Researchers from the Institute of Environmental Sciences and the Leiden Institute of Biology in the Netherlands have recently published the findings of their genetic research on lions, which reveals a remarkable difference between lions in West and Central Africa and lions in East and southern Africa.
The study, from which the results were published in the Journal of Biogeography, was conducted by a consortium of researchers from a number of different universities.
The outcome of their research suggests that lions from West and Central Africa are genetically different from lions in East and southern Africa. The researchers analysed a region on the mitochondrial DNA of lions from all over Africa and from India, including sequences from extinct lions such as the Atlas lions in Morocco. Surprisingly, lions from West and Central Africa seemed to be more related to lions from the Asiatic subspecies than to their counterparts in East and southern Africa.
Previous research has already suggested that lions in West and Central Africa are smaller in size and weight, have smaller manes, live in smaller groups, eat smaller prey and may also differ in the shape of their skull, compared to their counterparts in East and southern Africa. However, this research was not backed by conclusive scientific evidence. The present research findings show that the difference is also reflected in the genetic makeup of the lions.
Barriers for dispersal
The distinction between lions from West and Central Africa and individuals from East and southern Africa can partially be explained by the location of natural structures that may form barriers for lion dispersal. These structures include the Central African rain forest and the Rift Valley, which stretches from Ethiopia to Tanzania and from the Democratic Republic of Congo to Mozambique. Another aspect explaining the unique genetic position of the West and Central African lion is the climatological history of this part of the continent.
It is hypothesised that a local extinction occurred, following periods of severe drought 40,000 to 8,000 years ago. During this period, lions continuously ranged deep into Asia and it is likely that conditions in the Middle East were still sufficiently favourable to sustain lion populations. The data published in the Journal of Biogeography suggest that West and Central Africa was recolonised by lions from areas close to India, which explains the close genetic relationship between lions from these two areas.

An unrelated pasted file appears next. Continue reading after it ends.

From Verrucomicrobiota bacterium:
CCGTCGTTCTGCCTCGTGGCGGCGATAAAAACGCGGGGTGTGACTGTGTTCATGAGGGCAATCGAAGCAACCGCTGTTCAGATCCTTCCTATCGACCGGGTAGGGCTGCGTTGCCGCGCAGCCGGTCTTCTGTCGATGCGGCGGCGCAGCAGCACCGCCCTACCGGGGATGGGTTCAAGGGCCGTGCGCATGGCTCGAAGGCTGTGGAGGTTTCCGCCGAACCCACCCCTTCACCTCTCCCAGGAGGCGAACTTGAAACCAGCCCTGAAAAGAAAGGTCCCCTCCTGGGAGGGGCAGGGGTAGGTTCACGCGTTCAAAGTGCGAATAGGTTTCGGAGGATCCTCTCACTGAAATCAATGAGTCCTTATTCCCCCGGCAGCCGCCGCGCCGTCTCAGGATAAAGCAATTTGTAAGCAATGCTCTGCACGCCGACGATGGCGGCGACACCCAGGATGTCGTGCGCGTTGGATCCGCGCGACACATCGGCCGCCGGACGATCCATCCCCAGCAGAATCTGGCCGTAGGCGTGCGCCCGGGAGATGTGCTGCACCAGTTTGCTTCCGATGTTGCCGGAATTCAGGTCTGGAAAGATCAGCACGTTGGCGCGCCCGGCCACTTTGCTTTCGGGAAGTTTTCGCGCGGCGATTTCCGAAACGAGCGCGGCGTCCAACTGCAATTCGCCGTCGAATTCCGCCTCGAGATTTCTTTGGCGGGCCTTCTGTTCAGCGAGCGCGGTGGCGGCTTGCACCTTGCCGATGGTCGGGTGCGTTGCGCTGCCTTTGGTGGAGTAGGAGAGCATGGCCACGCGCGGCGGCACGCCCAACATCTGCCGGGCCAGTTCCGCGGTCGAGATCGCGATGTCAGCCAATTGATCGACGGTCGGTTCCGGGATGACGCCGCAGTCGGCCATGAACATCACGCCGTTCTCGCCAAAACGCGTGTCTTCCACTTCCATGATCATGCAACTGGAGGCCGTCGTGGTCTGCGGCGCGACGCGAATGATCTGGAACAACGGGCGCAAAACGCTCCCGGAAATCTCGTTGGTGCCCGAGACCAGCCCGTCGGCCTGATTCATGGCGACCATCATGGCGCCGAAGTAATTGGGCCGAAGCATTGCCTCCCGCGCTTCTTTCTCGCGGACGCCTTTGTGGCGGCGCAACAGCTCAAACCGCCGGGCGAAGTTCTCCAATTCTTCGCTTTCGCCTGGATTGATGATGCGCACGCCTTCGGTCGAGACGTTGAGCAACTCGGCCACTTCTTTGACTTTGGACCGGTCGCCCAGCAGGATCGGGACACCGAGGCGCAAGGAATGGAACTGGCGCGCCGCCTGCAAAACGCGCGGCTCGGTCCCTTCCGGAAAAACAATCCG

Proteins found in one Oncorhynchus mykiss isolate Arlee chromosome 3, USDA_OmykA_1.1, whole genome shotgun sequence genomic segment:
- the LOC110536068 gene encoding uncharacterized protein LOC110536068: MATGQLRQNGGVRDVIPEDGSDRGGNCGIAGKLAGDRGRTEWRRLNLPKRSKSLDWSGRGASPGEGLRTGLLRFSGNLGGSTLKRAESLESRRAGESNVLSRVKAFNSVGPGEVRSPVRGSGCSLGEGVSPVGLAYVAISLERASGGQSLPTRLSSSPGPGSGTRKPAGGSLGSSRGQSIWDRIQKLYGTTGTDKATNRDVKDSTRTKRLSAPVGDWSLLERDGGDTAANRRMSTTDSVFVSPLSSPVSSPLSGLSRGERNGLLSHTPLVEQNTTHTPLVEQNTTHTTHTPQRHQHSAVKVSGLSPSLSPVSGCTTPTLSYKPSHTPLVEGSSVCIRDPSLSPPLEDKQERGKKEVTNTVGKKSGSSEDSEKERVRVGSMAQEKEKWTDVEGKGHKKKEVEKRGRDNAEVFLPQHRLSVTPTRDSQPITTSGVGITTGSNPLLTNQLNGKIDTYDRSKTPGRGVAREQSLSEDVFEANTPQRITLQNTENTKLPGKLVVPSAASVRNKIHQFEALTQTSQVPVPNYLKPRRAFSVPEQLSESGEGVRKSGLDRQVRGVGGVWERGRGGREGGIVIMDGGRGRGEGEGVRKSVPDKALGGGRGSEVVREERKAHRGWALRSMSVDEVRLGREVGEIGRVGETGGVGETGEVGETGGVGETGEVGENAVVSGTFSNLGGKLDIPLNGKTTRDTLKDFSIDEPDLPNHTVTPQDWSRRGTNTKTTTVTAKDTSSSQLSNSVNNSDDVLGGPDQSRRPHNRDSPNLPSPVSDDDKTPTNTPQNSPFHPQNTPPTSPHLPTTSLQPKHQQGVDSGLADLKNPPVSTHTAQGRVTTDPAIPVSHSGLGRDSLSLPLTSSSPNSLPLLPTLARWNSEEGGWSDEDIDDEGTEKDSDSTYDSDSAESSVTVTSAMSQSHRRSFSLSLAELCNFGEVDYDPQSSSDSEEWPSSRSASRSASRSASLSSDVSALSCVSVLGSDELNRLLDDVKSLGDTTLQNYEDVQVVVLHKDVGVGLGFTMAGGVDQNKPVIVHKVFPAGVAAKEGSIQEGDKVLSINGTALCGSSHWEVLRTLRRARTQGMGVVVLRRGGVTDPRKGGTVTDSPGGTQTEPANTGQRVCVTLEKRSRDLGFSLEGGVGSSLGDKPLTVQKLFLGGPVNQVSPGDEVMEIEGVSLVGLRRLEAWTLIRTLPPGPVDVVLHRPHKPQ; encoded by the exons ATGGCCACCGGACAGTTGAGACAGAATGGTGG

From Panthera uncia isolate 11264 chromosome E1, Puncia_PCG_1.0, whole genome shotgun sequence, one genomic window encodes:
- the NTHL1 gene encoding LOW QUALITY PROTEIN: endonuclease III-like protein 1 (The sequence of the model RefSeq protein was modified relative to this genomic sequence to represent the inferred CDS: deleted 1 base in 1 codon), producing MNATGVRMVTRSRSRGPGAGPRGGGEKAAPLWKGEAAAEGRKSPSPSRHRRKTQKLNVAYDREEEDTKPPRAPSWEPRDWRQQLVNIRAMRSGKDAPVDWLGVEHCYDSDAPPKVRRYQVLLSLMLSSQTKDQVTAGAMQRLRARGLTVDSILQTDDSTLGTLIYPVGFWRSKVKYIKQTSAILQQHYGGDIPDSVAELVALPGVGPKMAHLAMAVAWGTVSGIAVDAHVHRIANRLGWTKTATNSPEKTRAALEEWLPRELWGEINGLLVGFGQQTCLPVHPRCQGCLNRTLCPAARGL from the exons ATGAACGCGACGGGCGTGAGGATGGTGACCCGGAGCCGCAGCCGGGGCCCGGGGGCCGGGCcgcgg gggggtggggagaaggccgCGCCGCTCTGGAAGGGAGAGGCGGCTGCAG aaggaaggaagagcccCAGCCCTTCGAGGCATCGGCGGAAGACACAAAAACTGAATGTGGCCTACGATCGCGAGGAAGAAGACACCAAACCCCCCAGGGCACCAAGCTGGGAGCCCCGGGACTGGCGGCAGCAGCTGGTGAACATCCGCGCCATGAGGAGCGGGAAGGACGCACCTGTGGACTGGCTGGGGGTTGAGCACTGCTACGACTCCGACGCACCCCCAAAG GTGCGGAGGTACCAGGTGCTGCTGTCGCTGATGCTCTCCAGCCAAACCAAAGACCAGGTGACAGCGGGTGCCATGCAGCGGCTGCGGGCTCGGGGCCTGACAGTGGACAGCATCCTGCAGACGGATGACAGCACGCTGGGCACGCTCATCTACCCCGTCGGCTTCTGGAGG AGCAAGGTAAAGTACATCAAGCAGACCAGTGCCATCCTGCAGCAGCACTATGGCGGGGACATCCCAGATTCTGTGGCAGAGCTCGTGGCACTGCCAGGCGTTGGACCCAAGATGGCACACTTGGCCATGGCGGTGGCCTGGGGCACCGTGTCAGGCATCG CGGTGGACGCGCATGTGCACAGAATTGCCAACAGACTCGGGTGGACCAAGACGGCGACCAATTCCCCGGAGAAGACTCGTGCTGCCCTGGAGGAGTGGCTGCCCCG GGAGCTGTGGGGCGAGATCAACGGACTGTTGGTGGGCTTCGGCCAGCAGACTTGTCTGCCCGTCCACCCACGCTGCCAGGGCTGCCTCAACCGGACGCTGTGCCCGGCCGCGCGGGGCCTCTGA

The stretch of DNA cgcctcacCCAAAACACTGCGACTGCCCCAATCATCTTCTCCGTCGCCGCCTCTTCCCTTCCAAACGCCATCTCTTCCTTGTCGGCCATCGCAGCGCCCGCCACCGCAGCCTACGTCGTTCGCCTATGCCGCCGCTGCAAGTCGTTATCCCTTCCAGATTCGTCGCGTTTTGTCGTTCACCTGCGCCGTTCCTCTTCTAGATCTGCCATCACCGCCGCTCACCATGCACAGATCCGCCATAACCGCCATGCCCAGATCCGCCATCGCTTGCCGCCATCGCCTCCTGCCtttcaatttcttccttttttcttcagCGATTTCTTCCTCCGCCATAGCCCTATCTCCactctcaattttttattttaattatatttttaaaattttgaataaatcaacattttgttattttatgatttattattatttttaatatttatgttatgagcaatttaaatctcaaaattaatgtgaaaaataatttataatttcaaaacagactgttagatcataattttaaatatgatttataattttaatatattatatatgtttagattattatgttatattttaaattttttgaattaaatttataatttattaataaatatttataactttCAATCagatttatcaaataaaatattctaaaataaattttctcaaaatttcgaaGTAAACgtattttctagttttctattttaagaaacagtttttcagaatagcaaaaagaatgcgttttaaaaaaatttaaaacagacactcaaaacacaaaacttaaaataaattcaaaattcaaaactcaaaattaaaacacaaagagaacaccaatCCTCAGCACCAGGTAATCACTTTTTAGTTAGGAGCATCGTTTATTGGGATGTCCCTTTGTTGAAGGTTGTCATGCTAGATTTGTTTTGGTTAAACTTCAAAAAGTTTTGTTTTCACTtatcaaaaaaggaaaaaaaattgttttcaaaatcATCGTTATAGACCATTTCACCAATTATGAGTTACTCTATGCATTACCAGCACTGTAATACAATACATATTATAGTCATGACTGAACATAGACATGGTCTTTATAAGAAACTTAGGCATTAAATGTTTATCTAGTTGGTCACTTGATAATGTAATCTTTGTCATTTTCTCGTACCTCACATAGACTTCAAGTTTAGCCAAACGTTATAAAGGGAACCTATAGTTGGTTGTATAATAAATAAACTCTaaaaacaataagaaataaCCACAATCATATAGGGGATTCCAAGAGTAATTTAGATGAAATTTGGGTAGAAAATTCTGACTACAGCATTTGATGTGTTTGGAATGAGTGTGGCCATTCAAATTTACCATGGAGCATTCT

There are thought to be some 1,700 lions left in West and Central Africa, which is less than 10% of the total estimated lion population in Africa. Lions in West and Central Africa are declining and are under severe threat due to the fragmentation or even destruction of their natural savannah habitat, the depletion of prey and retaliatory killing by livestock owners. The West and Central African lion is currently categorised as 'Regionally Endangered', according to IUCN criteria. Recent surveys in a large number of Lion Conservation Units in this region were, in fact, not able to confirm the presence of lions.
Other carnivore species, such as the wild dog and the cheetah, have become almost extinct in the region, with small populations surviving in Niger, Benin and Burkina Faso. These populations also appears to be struggling, suffering primarily from habitat loss and degradation, and conflict with local people.
To save the last remaining large carnivores in this region, a new initiative has been launched: the 'Large Carnivore Initiative for West and Central Africa'. This initiative is supported by a large number of conservation organisations. Insights into the geographic pattern of genetic variation within a species can contribute significantly to the field of wildlife conservation. The patterns described in this publication should have consequences not only for in situ wildlife management, but also for management of zoo populations and captive breeding programmes.
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